6. A status box will appear displaying remote access configuration progress. When the process completes, a confirmation message will appear indicating the remote access configuration completed properly. Click Close to close the dialog box.

Figure E

Figure A

The wizard will appear to have finished its work. But right when you believe the task is complete, another dialog box will appear (Figure F). The Remote Access Wizard presents the opportunity to enable password policies, which is highly recommended.

1. To set password policies, click Yes.

Figure F

Figure A

2. The Configure Password Policies menu box appears. Set the requirements as you prefer (the three options are password length, complexity and change requirements).

3. Specify when the password policies should take effect (the default setting is three days).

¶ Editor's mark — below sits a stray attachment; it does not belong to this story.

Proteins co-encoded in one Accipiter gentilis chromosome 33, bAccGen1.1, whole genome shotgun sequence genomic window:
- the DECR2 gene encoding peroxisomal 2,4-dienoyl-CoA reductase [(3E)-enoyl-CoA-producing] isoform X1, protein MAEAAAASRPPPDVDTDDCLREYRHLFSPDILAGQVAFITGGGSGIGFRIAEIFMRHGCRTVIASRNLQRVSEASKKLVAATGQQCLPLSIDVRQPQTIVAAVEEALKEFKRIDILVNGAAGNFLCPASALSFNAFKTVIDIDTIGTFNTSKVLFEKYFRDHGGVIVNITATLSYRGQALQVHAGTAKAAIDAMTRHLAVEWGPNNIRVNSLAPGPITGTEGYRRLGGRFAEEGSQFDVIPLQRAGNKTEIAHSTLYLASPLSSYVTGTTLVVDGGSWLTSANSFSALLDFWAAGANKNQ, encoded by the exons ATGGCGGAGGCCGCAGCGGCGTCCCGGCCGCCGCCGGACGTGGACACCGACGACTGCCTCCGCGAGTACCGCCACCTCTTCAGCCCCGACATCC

4. Click OK.

Remote access, necessitating usernames with the password requirements you specified, are now enabled. Before remote systems can connect, of course, you must ensure your firewall is configured to forward the appropriate port traffic. Most administrators will wish to open several ports with a standard SBS install, including:

* 25 (for SMTP e-mail)

* 443 (for HTTP SSL for Remote Web Workplace and OWA)

* 4125 (required for Remote Web Workplace)

* 1701 (for LT2P), 1723 (for VPN PPTP)

* 4125 and 3389 (for Remote Desktop administration and terminal services connections)

Making the Connection

Once remote administration is enabled on the Small Business Server 2003 R2 system, you're ready to remotely connect to the server:

1. Click Start.

2. Click All Programs.